When a faster, more reliable server becomes available in November 2003 the database will be expanded to include items with lower frequencies (current minimum is 5; the planned cutoff is 2), and a separate phrase-structure database will permit study of all patterns of POS tags. In a follow-on version planned for release in mid-2004 this site will also support querying with regular expressions and filtering of query results by domain, genre, target age and target level. A separate database focusing on numbers is planned as well. Users will be able to download an entire dataset matching a query in plain text or XML format as a single zip-compressed file; tools developed for KWiCFinder and kfNgram will permit browsing and analysis of the datasets via a graphical user interface on the PC. Slight modifications to data normalization conventions may result in minor discrepancies in frequencies reported for the two versions of the database.  Finally, as releases of the American National Corpus (ANC) become available, parallel databases will be created for the ANC data. The ANC's POS tagset and text-type taxonomy are substantially similar to those of the BNC, so this site will facilitate both separate and comparative studies of words and phrases in the two principal variants of English. Major changes to this site will be announced on the Corpora, Linguist and Corpus Linguistics and Language Teaching lists. 

Acknowledgements

First and foremost* this site owes its very existence to the monumental achievement of the BNC development team. After months of reading and re-reading every bit of documentation and rooting around in the nooks and crannies of the SGML-encoded data I have profound respect and gratitude for their efforts and accomplishments. We all look forward to future updates to the corpus. [*occurs 234 times in the BNC ]

As site developer I also gratefully acknowledge my debt to Michael Stubbs of the University of Trier for fruitful e-mail discussions that led to the creation and refinement of this database and Web site. It was Stubbs who generously suggested that I add support for "phrase-frames" to kfNgram. This concept originated with his research assistant Isabel Barth, who also implemented the original phrase-frame generator. Their collaboration led to the insightful paper "Using recurrent phrases as text-type discriminators: a quantitative method and some findings", to appear in Functions of Language (10, 1, 2004).  kfNgram was originally developed for a comparative study of a corpus I compiled from the Web with data from the BNC. When I remarked that generating lists of all the n-grams and phrase-frames in the BNC would really test the limits of kfNgram, Stubbs encouraged me to do it and suggested breaking the lists down further by domain and genre. The goal has evolved from a collection of overwhelmingly large static lists into databases which produce manageable datasets tailored to the user's research needs. Two of Stubbs' works available online survey and illustrate core concepts and point the way to exploring words and phrases: "Words in Use: Introductory Examples", chapter 1 of Words and Phrases: Corpus Studies in Lexical Semantics (Blackwell, 2001) and "Using very large text collections to study semantic schemas" (2000).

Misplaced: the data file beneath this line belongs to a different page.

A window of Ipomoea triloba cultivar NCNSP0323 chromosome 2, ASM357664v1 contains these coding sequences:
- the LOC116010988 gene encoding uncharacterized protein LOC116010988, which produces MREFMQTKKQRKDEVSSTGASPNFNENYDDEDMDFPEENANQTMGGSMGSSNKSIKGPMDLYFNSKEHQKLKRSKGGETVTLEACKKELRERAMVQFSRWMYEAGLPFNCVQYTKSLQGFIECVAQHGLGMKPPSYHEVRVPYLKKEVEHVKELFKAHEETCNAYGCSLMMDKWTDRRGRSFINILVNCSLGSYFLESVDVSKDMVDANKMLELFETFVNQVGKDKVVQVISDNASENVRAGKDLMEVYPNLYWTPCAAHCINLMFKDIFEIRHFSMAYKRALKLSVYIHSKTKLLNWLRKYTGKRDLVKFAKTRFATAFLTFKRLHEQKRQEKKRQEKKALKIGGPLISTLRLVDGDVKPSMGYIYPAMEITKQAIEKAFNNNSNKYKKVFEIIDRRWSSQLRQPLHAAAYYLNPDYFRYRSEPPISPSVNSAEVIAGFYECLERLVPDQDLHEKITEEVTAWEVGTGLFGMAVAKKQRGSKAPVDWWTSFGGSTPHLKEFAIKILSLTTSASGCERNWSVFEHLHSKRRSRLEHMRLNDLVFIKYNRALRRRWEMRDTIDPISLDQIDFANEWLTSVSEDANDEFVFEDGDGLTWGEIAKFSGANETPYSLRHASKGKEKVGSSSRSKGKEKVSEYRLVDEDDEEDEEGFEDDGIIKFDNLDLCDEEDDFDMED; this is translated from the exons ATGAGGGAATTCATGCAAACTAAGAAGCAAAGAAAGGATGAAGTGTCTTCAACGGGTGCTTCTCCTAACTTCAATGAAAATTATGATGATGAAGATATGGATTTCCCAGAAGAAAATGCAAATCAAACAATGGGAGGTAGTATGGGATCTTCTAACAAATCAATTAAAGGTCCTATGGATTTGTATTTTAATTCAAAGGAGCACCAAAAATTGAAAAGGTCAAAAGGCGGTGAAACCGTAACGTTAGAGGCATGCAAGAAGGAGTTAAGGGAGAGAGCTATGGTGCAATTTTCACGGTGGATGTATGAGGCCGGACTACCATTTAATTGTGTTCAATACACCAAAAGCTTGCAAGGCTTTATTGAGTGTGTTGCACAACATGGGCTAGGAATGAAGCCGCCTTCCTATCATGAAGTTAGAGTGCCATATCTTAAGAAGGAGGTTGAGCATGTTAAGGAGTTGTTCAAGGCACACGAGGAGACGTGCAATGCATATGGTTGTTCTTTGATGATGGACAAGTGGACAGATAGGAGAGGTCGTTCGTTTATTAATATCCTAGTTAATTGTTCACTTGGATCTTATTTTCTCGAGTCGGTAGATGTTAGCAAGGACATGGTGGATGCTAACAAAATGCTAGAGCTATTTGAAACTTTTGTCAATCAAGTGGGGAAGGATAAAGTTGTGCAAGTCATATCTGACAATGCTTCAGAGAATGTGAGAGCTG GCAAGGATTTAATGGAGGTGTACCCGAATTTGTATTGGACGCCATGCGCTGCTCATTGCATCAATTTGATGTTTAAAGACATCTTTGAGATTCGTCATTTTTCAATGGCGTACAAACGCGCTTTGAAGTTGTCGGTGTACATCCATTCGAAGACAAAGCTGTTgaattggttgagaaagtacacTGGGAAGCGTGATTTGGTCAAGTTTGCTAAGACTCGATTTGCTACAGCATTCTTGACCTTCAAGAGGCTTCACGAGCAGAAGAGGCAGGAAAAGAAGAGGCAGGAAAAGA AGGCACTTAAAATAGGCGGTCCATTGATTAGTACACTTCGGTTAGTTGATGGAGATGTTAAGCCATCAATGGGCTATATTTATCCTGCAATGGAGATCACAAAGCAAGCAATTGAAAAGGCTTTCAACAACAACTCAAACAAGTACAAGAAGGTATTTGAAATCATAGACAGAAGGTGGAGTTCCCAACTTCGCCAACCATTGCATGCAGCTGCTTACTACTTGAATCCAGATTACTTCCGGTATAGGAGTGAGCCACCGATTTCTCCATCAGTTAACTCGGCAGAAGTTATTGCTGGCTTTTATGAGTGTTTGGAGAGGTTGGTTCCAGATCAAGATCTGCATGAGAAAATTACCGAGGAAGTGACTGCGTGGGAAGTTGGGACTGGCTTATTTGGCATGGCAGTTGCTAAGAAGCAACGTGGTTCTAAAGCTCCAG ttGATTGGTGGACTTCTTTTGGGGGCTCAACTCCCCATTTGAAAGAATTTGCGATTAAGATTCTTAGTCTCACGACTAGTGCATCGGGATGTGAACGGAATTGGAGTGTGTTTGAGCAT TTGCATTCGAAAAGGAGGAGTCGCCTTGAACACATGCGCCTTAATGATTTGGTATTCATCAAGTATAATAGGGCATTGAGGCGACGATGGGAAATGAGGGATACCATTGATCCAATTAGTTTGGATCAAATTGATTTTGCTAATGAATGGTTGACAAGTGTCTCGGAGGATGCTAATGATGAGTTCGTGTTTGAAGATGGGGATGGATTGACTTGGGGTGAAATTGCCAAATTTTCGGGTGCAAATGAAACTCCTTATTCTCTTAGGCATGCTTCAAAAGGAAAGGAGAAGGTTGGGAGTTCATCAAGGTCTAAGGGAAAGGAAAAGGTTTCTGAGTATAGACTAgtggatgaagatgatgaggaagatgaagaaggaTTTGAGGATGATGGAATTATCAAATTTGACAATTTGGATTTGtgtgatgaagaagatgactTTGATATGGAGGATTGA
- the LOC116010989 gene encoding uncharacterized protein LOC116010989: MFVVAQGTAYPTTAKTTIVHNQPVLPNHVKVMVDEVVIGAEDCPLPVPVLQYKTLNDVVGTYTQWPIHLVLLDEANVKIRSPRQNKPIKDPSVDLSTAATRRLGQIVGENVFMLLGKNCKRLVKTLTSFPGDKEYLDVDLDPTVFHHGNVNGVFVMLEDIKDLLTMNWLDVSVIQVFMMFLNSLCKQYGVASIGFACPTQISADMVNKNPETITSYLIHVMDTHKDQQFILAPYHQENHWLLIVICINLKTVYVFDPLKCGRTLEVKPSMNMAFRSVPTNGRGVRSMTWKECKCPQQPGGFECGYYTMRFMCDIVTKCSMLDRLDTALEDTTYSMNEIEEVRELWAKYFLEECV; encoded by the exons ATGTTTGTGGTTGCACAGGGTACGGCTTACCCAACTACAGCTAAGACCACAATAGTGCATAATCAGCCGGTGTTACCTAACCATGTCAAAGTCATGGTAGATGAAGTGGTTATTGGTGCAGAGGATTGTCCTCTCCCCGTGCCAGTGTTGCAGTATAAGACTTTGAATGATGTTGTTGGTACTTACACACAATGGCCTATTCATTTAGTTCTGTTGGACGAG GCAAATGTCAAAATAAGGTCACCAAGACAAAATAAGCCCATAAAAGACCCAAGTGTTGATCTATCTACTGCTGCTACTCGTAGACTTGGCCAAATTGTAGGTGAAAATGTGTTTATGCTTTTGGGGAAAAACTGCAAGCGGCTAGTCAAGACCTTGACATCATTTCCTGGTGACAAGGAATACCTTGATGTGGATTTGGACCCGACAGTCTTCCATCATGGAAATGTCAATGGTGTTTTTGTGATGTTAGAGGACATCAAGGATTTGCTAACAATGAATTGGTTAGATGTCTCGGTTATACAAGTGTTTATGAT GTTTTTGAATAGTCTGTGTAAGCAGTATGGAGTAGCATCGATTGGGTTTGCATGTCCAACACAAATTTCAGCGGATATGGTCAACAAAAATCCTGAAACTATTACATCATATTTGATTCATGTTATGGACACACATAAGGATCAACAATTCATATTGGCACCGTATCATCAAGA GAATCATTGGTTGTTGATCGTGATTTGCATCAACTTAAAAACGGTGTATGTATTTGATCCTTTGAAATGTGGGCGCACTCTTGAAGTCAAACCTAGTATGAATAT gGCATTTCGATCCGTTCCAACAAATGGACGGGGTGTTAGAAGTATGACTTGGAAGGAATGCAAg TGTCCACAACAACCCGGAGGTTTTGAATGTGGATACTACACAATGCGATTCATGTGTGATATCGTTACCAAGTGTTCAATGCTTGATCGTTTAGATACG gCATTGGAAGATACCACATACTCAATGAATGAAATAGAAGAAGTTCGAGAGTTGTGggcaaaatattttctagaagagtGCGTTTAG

Finally I am very grateful to David Lee for permission to incorporate portions of his spreadsheet BNC Index for the BNC World Edition in the database for the follow-on phase of this site to permit filtering results by domain, genre, target age and target level. While awaiting implementation of the next phase, users are encouraged to consult his thorough discussion of the issues of classification by "text type" in: Lee, David Y.W. 2001. Genres, registers, text types, domains and styles: clarifying the concepts and navigating a path through the BNC jungle. Language Learning & Technology, Vol.5(3): 37-72.